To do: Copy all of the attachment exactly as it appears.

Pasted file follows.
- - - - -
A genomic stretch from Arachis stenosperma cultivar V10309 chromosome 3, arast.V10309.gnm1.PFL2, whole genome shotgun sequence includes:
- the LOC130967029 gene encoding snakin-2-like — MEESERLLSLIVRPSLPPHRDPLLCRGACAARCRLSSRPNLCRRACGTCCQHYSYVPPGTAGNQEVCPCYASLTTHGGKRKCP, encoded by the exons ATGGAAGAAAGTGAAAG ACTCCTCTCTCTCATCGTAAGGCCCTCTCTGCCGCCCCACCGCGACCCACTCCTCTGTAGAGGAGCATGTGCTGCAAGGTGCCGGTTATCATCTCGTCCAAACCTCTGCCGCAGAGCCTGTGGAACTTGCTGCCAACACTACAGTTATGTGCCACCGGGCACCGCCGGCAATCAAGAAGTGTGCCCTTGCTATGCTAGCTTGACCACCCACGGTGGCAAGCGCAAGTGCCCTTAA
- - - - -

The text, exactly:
A genomic stretch from Arachis stenosperma cultivar V10309 chromosome 3, arast.V10309.gnm1.PFL2, whole genome shotgun sequence includes:
- the LOC130967029 gene encoding snakin-2-like — MEESERLLSLIVRPSLPPHRDPLLCRGACAARCRLSSRPNLCRRACGTCCQHYSYVPPGTAGNQEVCPCYASLTTHGGKRKCP, encoded by the exons ATGGAAGAAAGTGAAAG ACTCCTCTCTCTCATCGTAAGGCCCTCTCTGCCGCCCCACCGCGACCCACTCCTCTGTAGAGGAGCATGTGCTGCAAGGTGCCGGTTATCATCTCGTCCAAACCTCTGCCGCAGAGCCTGTGGAACTTGCTGCCAACACTACAGTTATGTGCCACCGGGCACCGCCGGCAATCAAGAAGTGTGCCCTTGCTATGCTAGCTTGACCACCCACGGTGGCAAGCGCAAGTGCCCTTAA